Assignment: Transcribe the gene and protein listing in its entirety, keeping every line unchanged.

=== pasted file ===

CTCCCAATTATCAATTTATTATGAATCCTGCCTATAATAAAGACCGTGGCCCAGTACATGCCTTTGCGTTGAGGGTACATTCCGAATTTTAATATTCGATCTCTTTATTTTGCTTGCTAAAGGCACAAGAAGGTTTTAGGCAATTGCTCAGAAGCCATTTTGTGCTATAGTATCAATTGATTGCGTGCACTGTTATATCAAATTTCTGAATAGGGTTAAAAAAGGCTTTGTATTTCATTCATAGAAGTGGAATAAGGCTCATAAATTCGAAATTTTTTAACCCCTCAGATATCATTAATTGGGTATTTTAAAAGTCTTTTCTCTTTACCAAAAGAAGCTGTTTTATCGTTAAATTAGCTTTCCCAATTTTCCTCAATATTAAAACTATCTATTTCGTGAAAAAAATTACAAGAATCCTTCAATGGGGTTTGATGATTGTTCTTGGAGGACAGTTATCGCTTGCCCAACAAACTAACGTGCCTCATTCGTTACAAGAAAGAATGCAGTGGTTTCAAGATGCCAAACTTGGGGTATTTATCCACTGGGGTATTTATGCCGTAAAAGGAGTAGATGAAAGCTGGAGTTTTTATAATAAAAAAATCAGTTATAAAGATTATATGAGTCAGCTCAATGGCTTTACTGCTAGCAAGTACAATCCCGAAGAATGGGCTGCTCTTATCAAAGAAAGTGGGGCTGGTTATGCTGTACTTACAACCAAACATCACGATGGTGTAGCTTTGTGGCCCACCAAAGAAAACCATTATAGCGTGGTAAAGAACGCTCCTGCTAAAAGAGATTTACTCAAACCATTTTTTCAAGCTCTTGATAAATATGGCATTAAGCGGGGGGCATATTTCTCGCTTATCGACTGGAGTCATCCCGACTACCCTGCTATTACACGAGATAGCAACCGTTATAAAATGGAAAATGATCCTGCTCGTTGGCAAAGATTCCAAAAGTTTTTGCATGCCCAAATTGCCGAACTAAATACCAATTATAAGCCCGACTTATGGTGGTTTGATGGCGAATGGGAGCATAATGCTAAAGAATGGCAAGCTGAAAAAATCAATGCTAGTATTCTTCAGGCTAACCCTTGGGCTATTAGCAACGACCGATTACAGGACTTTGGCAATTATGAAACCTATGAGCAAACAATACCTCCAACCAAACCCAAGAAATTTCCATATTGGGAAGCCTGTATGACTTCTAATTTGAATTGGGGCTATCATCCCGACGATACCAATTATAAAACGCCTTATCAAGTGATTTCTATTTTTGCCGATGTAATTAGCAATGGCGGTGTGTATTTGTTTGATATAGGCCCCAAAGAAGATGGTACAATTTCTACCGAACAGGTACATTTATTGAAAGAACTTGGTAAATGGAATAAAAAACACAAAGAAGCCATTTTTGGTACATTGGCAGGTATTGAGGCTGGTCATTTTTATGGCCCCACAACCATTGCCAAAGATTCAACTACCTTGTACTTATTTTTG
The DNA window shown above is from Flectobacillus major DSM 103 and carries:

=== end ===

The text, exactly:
CTCCCAATTATCAATTTATTATGAATCCTGCCTATAATAAAGACCGTGGCCCAGTACATGCCTTTGCGTTGAGGGTACATTCCGAATTTTAATATTCGATCTCTTTATTTTGCTTGCTAAAGGCACAAGAAGGTTTTAGGCAATTGCTCAGAAGCCATTTTGTGCTATAGTATCAATTGATTGCGTGCACTGTTATATCAAATTTCTGAATAGGGTTAAAAAAGGCTTTGTATTTCATTCATAGAAGTGGAATAAGGCTCATAAATTCGAAATTTTTTAACCCCTCAGATATCATTAATTGGGTATTTTAAAAGTCTTTTCTCTTTACCAAAAGAAGCTGTTTTATCGTTAAATTAGCTTTCCCAATTTTCCTCAATATTAAAACTATCTATTTCGTGAAAAAAATTACAAGAATCCTTCAATGGGGTTTGATGATTGTTCTTGGAGGACAGTTATCGCTTGCCCAACAAACTAACGTGCCTCATTCGTTACAAGAAAGAATGCAGTGGTTTCAAGATGCCAAACTTGGGGTATTTATCCACTGGGGTATTTATGCCGTAAAAGGAGTAGATGAAAGCTGGAGTTTTTATAATAAAAAAATCAGTTATAAAGATTATATGAGTCAGCTCAATGGCTTTACTGCTAGCAAGTACAATCCCGAAGAATGGGCTGCTCTTATCAAAGAAAGTGGGGCTGGTTATGCTGTACTTACAACCAAACATCACGATGGTGTAGCTTTGTGGCCCACCAAAGAAAACCATTATAGCGTGGTAAAGAACGCTCCTGCTAAAAGAGATTTACTCAAACCATTTTTTCAAGCTCTTGATAAATATGGCATTAAGCGGGGGGCATATTTCTCGCTTATCGACTGGAGTCATCCCGACTACCCTGCTATTACACGAGATAGCAACCGTTATAAAATGGAAAATGATCCTGCTCGTTGGCAAAGATTCCAAAAGTTTTTGCATGCCCAAATTGCCGAACTAAATACCAATTATAAGCCCGACTTATGGTGGTTTGATGGCGAATGGGAGCATAATGCTAAAGAATGGCAAGCTGAAAAAATCAATGCTAGTATTCTTCAGGCTAACCCTTGGGCTATTAGCAACGACCGATTACAGGACTTTGGCAATTATGAAACCTATGAGCAAACAATACCTCCAACCAAACCCAAGAAATTTCCATATTGGGAAGCCTGTATGACTTCTAATTTGAATTGGGGCTATCATCCCGACGATACCAATTATAAAACGCCTTATCAAGTGATTTCTATTTTTGCCGATGTAATTAGCAATGGCGGTGTGTATTTGTTTGATATAGGCCCCAAAGAAGATGGTACAATTTCTACCGAACAGGTACATTTATTGAAAGAACTTGGTAAATGGAATAAAAAACACAAAGAAGCCATTTTTGGTACATTGGCAGGTATTGAGGCTGGTCATTTTTATGGCCCCACAACCATTGCCAAAGATTCAACTACCTTGTACTTATTTTTG
The DNA window shown above is from Flectobacillus major DSM 103 and carries: